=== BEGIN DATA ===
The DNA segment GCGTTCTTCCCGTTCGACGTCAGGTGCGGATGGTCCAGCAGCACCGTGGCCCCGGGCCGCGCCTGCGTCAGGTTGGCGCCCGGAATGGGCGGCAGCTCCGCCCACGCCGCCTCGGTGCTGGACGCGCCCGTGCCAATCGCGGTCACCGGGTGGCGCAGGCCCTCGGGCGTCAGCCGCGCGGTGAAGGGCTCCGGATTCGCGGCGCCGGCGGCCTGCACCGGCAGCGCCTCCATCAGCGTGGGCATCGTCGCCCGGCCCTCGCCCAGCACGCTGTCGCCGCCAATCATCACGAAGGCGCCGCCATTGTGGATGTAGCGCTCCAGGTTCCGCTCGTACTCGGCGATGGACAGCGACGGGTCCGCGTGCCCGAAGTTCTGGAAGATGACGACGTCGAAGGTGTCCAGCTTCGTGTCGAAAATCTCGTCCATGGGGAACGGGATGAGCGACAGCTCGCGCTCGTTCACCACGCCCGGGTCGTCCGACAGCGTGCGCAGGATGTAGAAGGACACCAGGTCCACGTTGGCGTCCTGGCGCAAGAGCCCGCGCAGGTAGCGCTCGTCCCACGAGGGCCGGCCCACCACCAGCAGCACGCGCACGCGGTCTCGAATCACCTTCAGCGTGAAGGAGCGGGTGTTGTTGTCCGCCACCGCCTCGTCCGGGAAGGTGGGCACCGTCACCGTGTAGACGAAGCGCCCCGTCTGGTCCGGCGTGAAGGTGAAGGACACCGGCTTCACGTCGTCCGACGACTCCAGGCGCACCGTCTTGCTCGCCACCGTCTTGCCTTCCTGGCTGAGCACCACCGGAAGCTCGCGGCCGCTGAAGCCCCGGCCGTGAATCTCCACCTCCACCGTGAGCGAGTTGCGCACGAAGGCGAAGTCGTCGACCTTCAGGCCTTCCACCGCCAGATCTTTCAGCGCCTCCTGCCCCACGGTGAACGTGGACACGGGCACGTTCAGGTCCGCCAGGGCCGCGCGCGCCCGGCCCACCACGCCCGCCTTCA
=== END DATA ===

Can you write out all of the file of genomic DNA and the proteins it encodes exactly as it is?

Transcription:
The DNA segment GCGTTCTTCCCGTTCGACGTCAGGTGCGGATGGTCCAGCAGCACCGTGGCCCCGGGCCGCGCCTGCGTCAGGTTGGCGCCCGGAATGGGCGGCAGCTCCGCCCACGCCGCCTCGGTGCTGGACGCGCCCGTGCCAATCGCGGTCACCGGGTGGCGCAGGCCCTCGGGCGTCAGCCGCGCGGTGAAGGGCTCCGGATTCGCGGCGCCGGCGGCCTGCACCGGCAGCGCCTCCATCAGCGTGGGCATCGTCGCCCGGCCCTCGCCCAGCACGCTGTCGCCGCCAATCATCACGAAGGCGCCGCCATTGTGGATGTAGCGCTCCAGGTTCCGCTCGTACTCGGCGATGGACAGCGACGGGTCCGCGTGCCCGAAGTTCTGGAAGATGACGACGTCGAAGGTGTCCAGCTTCGTGTCGAAAATCTCGTCCATGGGGAACGGGATGAGCGACAGCTCGCGCTCGTTCACCACGCCCGGGTCGTCCGACAGCGTGCGCAGGATGTAGAAGGACACCAGGTCCACGTTGGCGTCCTGGCGCAAGAGCCCGCGCAGGTAGCGCTCGTCCCACGAGGGCCGGCCCACCACCAGCAGCACGCGCACGCGGTCTCGAATCACCTTCAGCGTGAAGGAGCGGGTGTTGTTGTCCGCCACCGCCTCGTCCGGGAAGGTGGGCACCGTCACCGTGTAGACGAAGCGCCCCGTCTGGTCCGGCGTGAAGGTGAAGGACACCGGCTTCACGTCGTCCGACGACTCCAGGCGCACCGTCTTGCTCGCCACCGTCTTGCCTTCCTGGCTGAGCACCACCGGAAGCTCGCGGCCGCTGAAGCCCCGGCCGTGAATCTCCACCTCCACCGTGAGCGAGTTGCGCACGAAGGCGAAGTCGTCGACCTTCAGGCCTTCCACCGCCAGATCTTTCAGCGCCTCCTGCCCCACGGTGAACGTGGACACGGGCACGTTCAGGTCCGCCAGGGCCGCGCGCGCCCGGCCCACCACGCCCGCCTTCA